Review: Shu (Switch) - Japan-based Nintendo Podcasts, Videos & Reviews!


Wednesday, February 14, 2018

Review: Shu (Switch)

by Sairus Delaney

Do you like speedy time attack or sedate exploration? Shu wants to have both.

If you’re in the market for a breezy but solidly put together platformer, Coatsink and Secret Lunch’s Shu could be exactly what you’re looking for. As with many Switch eShop titles, Shu is a rerelease of a title that’s long been available on other platforms. Since it originally dropped on PS4 in 2016, the game has seen several updates which are nicely all included with the Switch version from the outset.
Clever little butterflies make platforming mostly idiot proof
Shu is a pretty great lesson in efficiency. Immediately on starting the game Shu’s narrative is laid out cleanly without text. Your idyllic seaside town is destroyed by a terrifying magical Storm. You need to rescue the other villagers and outrun the storm to a mountaintop temple.

The gameplay itself is just as smartly presented. The titular main character Shu has very simple run, jump and gliding controls that are all snappy and responsive. Instead of directly telling you how to use these, at certain points throughout the game a button prompt will appear over Shu’s head without context. Combined with trails of collectibles that lead you from platform to platform any player will very quickly understand what the game wants you to do. 

As you travel through the game’s six worlds you will encounter a couple of villagers in each world. These villagers grant you one new ability each, which gives each world a distinct feel. Some are as simple as a double jump, while others allow you to move platforms or run on water. In a cute touch, while traveling with the villagers Shu will hold their hands and lead them along with him.

Some abilities are more obvious than others
There are two main styles of levels across the six worlds. Generally the introduction stages for each world are slow paced with a focus on exploration and learning the world’s quirks. However, with very little warning, at some point during each world the Storm will catch up to Shu. In a remarkably scary transition the word RUN will flash across the screen and all of the sedate exploration goes out the window. The uncomfortably toothy Storm will now chase Shu through the stage and a moment of hesitation or single error in platforming will generally result in it devouring you.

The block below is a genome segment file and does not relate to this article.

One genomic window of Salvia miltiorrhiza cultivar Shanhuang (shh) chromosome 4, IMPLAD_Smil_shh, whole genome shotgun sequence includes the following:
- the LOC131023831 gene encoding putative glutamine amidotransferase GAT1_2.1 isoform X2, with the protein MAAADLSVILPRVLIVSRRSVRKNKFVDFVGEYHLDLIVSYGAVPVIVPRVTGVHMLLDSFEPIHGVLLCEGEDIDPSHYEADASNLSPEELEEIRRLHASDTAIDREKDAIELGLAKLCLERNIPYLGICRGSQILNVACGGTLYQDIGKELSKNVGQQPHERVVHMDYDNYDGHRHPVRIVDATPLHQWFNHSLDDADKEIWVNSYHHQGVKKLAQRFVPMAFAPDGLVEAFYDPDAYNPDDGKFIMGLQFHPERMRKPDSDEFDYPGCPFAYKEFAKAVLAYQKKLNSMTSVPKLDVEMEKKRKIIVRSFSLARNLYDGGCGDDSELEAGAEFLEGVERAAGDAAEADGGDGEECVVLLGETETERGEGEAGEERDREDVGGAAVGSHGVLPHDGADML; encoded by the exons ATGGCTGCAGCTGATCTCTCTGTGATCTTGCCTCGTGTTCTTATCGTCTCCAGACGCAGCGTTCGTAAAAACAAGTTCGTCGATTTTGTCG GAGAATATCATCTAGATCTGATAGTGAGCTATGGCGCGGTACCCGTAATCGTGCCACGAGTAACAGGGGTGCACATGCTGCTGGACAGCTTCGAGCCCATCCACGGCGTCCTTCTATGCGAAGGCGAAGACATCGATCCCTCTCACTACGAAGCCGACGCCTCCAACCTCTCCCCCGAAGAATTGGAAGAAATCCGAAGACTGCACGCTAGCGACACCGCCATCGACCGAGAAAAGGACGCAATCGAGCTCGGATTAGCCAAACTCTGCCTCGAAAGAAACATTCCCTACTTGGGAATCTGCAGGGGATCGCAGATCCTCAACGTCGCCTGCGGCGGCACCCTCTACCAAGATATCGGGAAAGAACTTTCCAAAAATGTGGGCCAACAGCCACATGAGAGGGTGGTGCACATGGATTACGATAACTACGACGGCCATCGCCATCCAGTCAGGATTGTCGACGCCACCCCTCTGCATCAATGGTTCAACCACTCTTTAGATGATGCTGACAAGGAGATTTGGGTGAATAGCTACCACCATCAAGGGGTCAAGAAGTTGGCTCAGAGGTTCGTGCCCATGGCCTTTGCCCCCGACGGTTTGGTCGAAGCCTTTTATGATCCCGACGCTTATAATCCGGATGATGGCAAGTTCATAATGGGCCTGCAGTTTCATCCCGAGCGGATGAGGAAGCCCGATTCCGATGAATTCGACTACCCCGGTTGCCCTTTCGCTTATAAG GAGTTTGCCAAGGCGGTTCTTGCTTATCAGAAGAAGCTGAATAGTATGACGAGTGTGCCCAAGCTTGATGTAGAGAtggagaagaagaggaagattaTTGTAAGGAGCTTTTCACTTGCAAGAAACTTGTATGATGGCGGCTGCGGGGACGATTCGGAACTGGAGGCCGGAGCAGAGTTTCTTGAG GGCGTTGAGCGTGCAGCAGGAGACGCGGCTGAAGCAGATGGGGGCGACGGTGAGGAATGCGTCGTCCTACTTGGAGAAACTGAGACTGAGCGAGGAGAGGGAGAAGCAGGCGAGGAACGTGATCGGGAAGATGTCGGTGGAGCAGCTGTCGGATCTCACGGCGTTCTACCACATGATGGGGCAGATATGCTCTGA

This switch in pace might be uncomfortable for some, but very smart level design means you will often be pixels away from death, but somehow just make it through anyway. Even if you do fail, checkpoints are very frequent in every stage and each checkpoint allows you plenty of retries before giving you a game over. Clearing these chase segments in one smooth run are by far the most rewarding parts of the game. 

You learn to be afraid of that grin pretty quick
The last stage is the only time I found the insta-kill chase segments a little frustrating as there are some rather severe difficulty spikes. The last stage is quite long, and having to repeat the entire thing because you run out of retries on one of the last checkpoints is an annoying pace killer. This last section also has you revisit all of the villagers, but there’s no prompts to remind you what each one does, so it can be a little jarring to try and remind yourself on the fly.

On the whole, a single playthrough of Shu is not terribly long and the developers have added several layers of collectibles and challenges to each level. While I greatly enjoyed my time with Shu, I never felt the need to go back and try to fill in any of the gaps in my collection. That’s not to say it’s bad. I’m sure some folks will greatly enjoy the padding, but a single playthrough was fine for me!

Color choices really make some of the higher stages shine
Shu’s stage design is gorgeous, with big exciting set pieces all rendered fully in clean painterly 3D. Every world also has a very distinct character, from seaside cliffs to deep jungles and caves. To contrast with this, the Storm and playable characters are all 2D sprites, which makes them very easy to identify, and the Storm especially looks very striking. However, the 2D sprites are barely animated at all. I actually found this a little uncomfortable to watch, with Shu himself looking particularly choppy. Even a couple of extra frames to smooth out his run cycle would have done wonders.

Overall, Shu is a gem of a platformer. Silky smooth platforming and clever stage design makes it accessible and rewarding for players of most skill levels, although the final stage might cause some teeth grinding in places. Annoyances with choppy character animation aside, the game’s art is confident, charming and oozing with character. Even without touching any of the post game time attacks or searching out hidden collectibles, Shu is one of those rare games where I am completely satisfied with the time I spent with it.

Final Score: 8.0

 (Review code provided by the publisher)

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